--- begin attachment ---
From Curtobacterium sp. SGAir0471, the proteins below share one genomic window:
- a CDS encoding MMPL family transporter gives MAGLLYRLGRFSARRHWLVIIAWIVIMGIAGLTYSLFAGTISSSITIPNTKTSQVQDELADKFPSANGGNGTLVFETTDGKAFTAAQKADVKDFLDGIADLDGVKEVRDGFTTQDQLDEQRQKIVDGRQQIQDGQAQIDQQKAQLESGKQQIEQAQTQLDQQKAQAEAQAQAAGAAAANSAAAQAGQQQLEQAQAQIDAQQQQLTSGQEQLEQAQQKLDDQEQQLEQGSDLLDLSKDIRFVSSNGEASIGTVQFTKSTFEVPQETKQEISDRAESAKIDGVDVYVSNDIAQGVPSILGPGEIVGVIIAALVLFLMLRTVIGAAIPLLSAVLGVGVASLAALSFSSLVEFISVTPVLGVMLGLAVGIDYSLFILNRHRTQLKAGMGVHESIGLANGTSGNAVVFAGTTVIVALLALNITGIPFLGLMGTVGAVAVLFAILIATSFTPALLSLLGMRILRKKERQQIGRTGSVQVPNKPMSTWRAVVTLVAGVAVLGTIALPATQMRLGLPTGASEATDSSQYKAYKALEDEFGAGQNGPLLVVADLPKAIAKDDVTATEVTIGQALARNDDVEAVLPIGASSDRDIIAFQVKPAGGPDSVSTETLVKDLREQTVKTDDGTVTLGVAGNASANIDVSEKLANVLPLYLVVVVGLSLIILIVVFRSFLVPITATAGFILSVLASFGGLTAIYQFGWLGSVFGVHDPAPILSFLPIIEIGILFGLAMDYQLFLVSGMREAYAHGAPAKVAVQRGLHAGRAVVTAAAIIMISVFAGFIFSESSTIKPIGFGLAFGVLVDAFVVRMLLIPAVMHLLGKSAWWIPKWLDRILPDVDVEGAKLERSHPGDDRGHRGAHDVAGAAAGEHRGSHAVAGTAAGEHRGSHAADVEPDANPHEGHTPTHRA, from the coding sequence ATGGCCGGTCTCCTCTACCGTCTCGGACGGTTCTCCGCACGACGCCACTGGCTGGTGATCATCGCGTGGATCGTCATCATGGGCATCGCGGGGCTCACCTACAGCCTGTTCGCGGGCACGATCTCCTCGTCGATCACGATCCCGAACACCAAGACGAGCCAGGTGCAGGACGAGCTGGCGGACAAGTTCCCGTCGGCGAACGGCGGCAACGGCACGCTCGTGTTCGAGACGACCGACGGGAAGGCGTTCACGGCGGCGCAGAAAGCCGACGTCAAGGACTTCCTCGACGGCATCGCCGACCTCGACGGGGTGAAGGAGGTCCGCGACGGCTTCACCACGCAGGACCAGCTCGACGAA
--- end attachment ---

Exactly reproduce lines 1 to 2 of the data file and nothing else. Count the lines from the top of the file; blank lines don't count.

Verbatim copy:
From Curtobacterium sp. SGAir0471, the proteins below share one genomic window:
- a CDS encoding MMPL family transporter gives MAGLLYRLGRFSARRHWLVIIAWIVIMGIAGLTYSLFAGTISSSITIPNTKTSQVQDELADKFPSANGGNGTLVFETTDGKAFTAAQKADVKDFLDGIADLDGVKEVRDGFTTQDQLDEQRQKIVDGRQQIQDGQAQIDQQKAQLESGKQQIEQAQTQLDQQKAQAEAQAQAAGAAAANSAAAQAGQQQLEQAQAQIDAQQQQLTSGQEQLEQAQQKLDDQEQQLEQGSDLLDLSKDIRFVSSNGEASIGTVQFTKSTFEVPQETKQEISDRAESAKIDGVDVYVSNDIAQGVPSILGPGEIVGVIIAALVLFLMLRTVIGAAIPLLSAVLGVGVASLAALSFSSLVEFISVTPVLGVMLGLAVGIDYSLFILNRHRTQLKAGMGVHESIGLANGTSGNAVVFAGTTVIVALLALNITGIPFLGLMGTVGAVAVLFAILIATSFTPALLSLLGMRILRKKERQQIGRTGSVQVPNKPMSTWRAVVTLVAGVAVLGTIALPATQMRLGLPTGASEATDSSQYKAYKALEDEFGAGQNGPLLVVADLPKAIAKDDVTATEVTIGQALARNDDVEAVLPIGASSDRDIIAFQVKPAGGPDSVSTETLVKDLREQTVKTDDGTVTLGVAGNASANIDVSEKLANVLPLYLVVVVGLSLIILIVVFRSFLVPITATAGFILSVLASFGGLTAIYQFGWLGSVFGVHDPAPILSFLPIIEIGILFGLAMDYQLFLVSGMREAYAHGAPAKVAVQRGLHAGRAVVTAAAIIMISVFAGFIFSESSTIKPIGFGLAFGVLVDAFVVRMLLIPAVMHLLGKSAWWIPKWLDRILPDVDVEGAKLERSHPGDDRGHRGAHDVAGAAAGEHRGSHAVAGTAAGEHRGSHAADVEPDANPHEGHTPTHRA, from the coding sequence ATGGCCGGTCTCCTCTACCGTCTCGGACGGTTCTCCGCACGACGCCACTGGCTGGTGATCATCGCGTGGATCGTCATCATGGGCATCGCGGGGCTCACCTACAGCCTGTTCGCGGGCACGATCTCCTCGTCGATCACGATCCCGAACACCAAGACGAGCCAGGTGCAGGACGAGCTGGCGGACAAGTTCCCGTCGGCGAACGGCGGCAACGGCACGCTCGTGTTCGAGACGACCGACGGGAAGGCGTTCACGGCGGCGCAGAAAGCCGACGTCAAGGACTTCCTCGACGGCATCGCCGACCTCGACGGGGTGAAGGAGGTCCGCGACGGCTTCACCACGCAGGACCAGCTCGACGAA